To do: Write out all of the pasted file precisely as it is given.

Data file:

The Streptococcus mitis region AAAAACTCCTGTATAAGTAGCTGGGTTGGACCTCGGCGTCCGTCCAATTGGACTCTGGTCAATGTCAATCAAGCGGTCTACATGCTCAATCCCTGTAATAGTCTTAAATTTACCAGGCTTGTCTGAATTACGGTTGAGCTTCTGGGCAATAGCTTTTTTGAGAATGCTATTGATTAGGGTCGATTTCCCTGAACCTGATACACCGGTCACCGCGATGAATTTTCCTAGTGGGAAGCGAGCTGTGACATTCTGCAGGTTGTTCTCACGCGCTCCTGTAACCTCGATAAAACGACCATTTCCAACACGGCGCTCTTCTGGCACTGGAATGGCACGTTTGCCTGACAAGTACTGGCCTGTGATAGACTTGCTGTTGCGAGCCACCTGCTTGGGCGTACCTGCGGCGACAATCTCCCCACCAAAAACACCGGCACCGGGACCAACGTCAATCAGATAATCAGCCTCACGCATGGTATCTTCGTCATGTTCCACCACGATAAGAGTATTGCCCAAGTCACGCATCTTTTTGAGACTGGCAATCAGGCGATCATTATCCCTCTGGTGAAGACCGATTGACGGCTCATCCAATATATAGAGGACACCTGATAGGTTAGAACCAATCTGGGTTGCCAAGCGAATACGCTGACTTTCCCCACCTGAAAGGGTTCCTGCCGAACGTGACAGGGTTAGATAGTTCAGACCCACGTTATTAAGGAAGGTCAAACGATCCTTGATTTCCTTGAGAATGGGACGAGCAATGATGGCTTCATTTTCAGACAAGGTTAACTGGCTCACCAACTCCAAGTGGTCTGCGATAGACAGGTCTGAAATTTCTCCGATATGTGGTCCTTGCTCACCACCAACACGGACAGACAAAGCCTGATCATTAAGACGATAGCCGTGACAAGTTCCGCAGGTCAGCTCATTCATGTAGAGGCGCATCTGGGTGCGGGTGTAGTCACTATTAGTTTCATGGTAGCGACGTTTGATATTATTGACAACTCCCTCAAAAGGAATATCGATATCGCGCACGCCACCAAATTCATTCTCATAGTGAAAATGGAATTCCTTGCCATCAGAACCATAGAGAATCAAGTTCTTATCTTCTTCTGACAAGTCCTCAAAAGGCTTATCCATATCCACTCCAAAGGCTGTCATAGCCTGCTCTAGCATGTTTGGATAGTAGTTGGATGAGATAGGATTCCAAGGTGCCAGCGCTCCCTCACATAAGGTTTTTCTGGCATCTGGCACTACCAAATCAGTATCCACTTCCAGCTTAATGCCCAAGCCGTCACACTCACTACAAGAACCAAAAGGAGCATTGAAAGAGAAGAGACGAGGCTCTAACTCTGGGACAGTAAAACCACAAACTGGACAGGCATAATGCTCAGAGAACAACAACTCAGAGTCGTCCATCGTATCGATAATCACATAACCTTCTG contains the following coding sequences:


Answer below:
The Streptococcus mitis region AAAAACTCCTGTATAAGTAGCTGGGTTGGACCTCGGCGTCCGTCCAATTGGACTCTGGTCAATGTCAATCAAGCGGTCTACATGCTCAATCCCTGTAATAGTCTTAAATTTACCAGGCTTGTCTGAATTACGGTTGAGCTTCTGGGCAATAGCTTTTTTGAGAATGCTATTGATTAGGGTCGATTTCCCTGAACCTGATACACCGGTCACCGCGATGAATTTTCCTAGTGGGAAGCGAGCTGTGACATTCTGCAGGTTGTTCTCACGCGCTCCTGTAACCTCGATAAAACGACCATTTCCAACACGGCGCTCTTCTGGCACTGGAATGGCACGTTTGCCTGACAAGTACTGGCCTGTGATAGACTTGCTGTTGCGAGCCACCTGCTTGGGCGTACCTGCGGCGACAATCTCCCCACCAAAAACACCGGCACCGGGACCAACGTCAATCAGATAATCAGCCTCACGCATGGTATCTTCGTCATGTTCCACCACGATAAGAGTATTGCCCAAGTCACGCATCTTTTTGAGACTGGCAATCAGGCGATCATTATCCCTCTGGTGAAGACCGATTGACGGCTCATCCAATATATAGAGGACACCTGATAGGTTAGAACCAATCTGGGTTGCCAAGCGAATACGCTGACTTTCCCCACCTGAAAGGGTTCCTGCCGAACGTGACAGGGTTAGATAGTTCAGACCCACGTTATTAAGGAAGGTCAAACGATCCTTGATTTCCTTGAGAATGGGACGAGCAATGATGGCTTCATTTTCAGACAAGGTTAACTGGCTCACCAACTCCAAGTGGTCTGCGATAGACAGGTCTGAAATTTCTCCGATATGTGGTCCTTGCTCACCACCAACACGGACAGACAAAGCCTGATCATTAAGACGATAGCCGTGACAAGTTCCGCAGGTCAGCTCATTCATGTAGAGGCGCATCTGGGTGCGGGTGTAGTCACTATTAGTTTCATGGTAGCGACGTTTGATATTATTGACAACTCCCTCAAAAGGAATATCGATATCGCGCACGCCACCAAATTCATTCTCATAGTGAAAATGGAATTCCTTGCCATCAGAACCATAGAGAATCAAGTTCTTATCTTCTTCTGACAAGTCCTCAAAAGGCTTATCCATATCCACTCCAAAGGCTGTCATAGCCTGCTCTAGCATGTTTGGATAGTAGTTGGATGAGATAGGATTCCAAGGTGCCAGCGCTCCCTCACATAAGGTTTTTCTGGCATCTGGCACTACCAAATCAGTATCCACTTCCAGCTTAATGCCCAAGCCGTCACACTCACTACAAGAACCAAAAGGAGCATTGAAAGAGAAGAGACGAGGCTCTAACTCTGGGACAGTAAAACCACAAACTGGACAGGCATAATGCTCAGAGAACAACAACTCAGAGTCGTCCATCGTATCGATAATCACATAACCTTCTG contains the following coding sequences: